The African Maasai ethnic group is known for its deep roots in tradition and culture, including rights of passage for men and female circumcision. Now, young Maasai woman Nice Nailantei Leng'ete is crusading for alternative rites of passage and empowering young girls to continue their education in Kenya. She tells Michel Martin how she stood her ground to promote the dangers of female genital cutting.Note: This conversation may not be comfortable for all listeners.
Whether tackling Islamophobia in her home country or Christian persecution worldwide, Baroness Sayeeda Warsi - the UK's first ever Minister of State for Faith and Communities - has a lot on her plate. She speaks with host Michel Martin about her duties in office and balancing the tightrope between church and state.
Switching gears now, and cracking open a diary. The Radio Diaries project started nearly two decades ago with a simple idea - that the best way to hear people's stories is to let them record them and tell them themselves. It's given public radio listeners an up close and personal look at other people's lives. That view is so intimate that teen mom Melissa Rodriguez brought her recorder to the hospital with her to document this special moment.
This is TELL ME MORE from NPR News. I'm Michel Martin. Later, we'll meet up with a couple of members of the cast of "The Best Man." Remember, back in 1999, the movie broke ground and scored big at the box office. Now they're back with a sequel and we'll ask stars Terrence Howard and Sanaa Lathan to tell us more about it. That's in just a few minutes.
And now it's time for the occasional feature we call In Your Ear. That's where some of our guests give us a taste of the music that has special meaning to them. Today, we hear from singer-songwriter Chrisette Michele. We spoke with her earlier this year about her latest album "Better." And she told us about the music that makes her days better.
CHRISETTE MICHELE: Hey, this is Chrisette Michele, and what is in my ear is "No Way" by Tye Tribbett
It's been nearly 15 years since movie lovers followed the romances and rivalries of college friends in The Best Man. There's Harper, the aspiring writer and "best man" of football star and husband-to-be Lance; Mia the bride-to-be of Lance; Robyn the girlfriend of Harper; Jordan the ambitious media maven; and Quentin the playboy.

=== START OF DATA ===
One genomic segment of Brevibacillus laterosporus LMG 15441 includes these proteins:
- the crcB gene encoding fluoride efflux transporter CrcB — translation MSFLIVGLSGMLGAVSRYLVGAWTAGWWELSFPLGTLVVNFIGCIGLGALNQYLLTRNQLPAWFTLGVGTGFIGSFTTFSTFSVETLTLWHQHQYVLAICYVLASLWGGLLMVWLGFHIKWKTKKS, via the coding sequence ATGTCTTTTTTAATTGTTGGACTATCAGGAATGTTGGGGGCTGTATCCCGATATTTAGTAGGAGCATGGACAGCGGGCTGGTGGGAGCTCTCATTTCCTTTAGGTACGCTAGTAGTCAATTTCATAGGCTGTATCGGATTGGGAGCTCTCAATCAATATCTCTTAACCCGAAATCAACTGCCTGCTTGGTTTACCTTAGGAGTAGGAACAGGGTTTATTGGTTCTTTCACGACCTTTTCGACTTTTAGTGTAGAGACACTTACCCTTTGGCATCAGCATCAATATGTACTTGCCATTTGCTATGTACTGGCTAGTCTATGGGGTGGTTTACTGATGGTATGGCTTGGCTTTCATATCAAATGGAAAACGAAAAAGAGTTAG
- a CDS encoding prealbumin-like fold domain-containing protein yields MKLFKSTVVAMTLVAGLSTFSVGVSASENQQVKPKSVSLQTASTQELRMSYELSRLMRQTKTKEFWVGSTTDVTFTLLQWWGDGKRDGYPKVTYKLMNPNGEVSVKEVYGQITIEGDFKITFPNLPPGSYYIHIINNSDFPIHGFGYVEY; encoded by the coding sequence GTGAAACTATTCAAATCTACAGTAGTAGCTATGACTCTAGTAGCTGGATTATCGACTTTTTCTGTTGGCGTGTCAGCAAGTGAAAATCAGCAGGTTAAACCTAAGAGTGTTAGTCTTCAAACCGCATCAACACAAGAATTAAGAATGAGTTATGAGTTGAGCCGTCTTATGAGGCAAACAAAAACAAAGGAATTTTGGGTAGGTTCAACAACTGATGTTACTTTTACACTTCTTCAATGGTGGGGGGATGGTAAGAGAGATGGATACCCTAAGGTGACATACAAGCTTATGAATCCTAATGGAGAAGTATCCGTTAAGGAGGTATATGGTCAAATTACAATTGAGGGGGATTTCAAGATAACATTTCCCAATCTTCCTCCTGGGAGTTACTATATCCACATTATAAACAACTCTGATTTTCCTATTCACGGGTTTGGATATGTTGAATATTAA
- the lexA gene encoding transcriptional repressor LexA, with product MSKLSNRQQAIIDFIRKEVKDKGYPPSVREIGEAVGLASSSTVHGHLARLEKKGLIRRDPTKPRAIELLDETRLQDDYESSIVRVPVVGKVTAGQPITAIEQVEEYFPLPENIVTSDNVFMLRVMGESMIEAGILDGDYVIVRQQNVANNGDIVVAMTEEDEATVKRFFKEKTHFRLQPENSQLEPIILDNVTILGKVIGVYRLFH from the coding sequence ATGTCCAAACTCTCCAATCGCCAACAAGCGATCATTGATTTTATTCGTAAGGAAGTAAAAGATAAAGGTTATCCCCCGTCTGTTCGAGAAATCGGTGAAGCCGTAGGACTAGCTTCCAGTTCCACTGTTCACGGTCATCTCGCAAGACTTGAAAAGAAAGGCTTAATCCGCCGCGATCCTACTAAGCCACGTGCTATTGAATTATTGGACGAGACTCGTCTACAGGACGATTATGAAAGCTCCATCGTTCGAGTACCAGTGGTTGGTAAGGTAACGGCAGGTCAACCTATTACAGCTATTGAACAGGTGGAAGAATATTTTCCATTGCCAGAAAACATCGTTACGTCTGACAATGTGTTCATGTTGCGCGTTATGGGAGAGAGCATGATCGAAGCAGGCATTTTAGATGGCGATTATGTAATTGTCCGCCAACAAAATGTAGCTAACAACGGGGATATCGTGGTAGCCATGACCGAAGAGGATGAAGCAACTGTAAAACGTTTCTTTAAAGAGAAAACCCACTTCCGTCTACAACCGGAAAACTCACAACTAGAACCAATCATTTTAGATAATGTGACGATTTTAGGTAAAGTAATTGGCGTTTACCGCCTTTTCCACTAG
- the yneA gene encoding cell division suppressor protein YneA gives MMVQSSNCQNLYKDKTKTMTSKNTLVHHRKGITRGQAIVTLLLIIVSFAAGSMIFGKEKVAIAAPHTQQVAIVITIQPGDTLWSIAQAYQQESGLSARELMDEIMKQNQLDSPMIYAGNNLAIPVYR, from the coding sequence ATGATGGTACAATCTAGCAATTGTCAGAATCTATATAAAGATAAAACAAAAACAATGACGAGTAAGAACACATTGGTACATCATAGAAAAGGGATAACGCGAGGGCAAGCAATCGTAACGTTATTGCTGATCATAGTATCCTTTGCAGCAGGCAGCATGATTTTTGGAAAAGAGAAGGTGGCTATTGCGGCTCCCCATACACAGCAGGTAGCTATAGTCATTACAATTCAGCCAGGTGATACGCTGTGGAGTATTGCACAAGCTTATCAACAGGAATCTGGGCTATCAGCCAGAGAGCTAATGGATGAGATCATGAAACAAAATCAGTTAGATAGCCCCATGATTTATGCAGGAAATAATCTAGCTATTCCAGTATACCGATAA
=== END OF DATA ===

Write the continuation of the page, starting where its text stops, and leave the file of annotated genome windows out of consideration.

Director Malcolm D. Lee's The Best Man became one of the top-grossing black movies of all time, and now the ensemble cast returns in The Best Man Holliday. The film opens in theaters Friday.
I'm Michel Martin, and this is TELL ME MORE from NPR News. Coming up, we're in the thick of football season but increasingly, fans are worrying about how their favorite players are faring after their playing days are over. Now, there's a new plan to address that, and the head of the NFL Players Association will be joining us later in the program to tell us more about that - as well as, of course, his take on the allegations of bullying in the Miami Dolphins locker room. That's later.
It's easy, when writing about network TV, to be cynical.
For example, when I heard the Fox network had been holding annual conferences on diversity, telling top show producers their casts and crew had to feature more people of color, I remained skeptical. What's the catch, I wondered?
Originally published on Wed November 13, 2013 3:50 pm
Pedro Quezada, winner of a $338 million Powerball lottery prize in March 2013, is being sued by his ex-girlfriend for a greater share of the winnings. In the course of the legal proceedings, Quezada's lawyer made public an interesting tidbit: Quezada has sent a whopping $57 million to the Dominican Republic. It's a high-profile and big-ticket example of an everyday phenomenon where immigrants to the U.S. send a total of billions and billions of dollars back to their country of origin.
When it comes to dating the rules aren't always black and white. And when you add race into the equation things can become even more complicated.
The online dating website "Are You Interested" analyzed over 2.4 million interactions on their site and found that Asian women are more likely to get a message from a man of any race—unless those men are Asian.
AYI also found that white men are pursued the most by women of all races—except black women, who are least likely to get a message from anyone.
The group Peace First is handing out $50,000 in prizes to young people who promote peace in their communities. Host Michel Martin speaks with Eric Dawson, the co-founder and president of Peace First, and recipient Babatunde Salaam.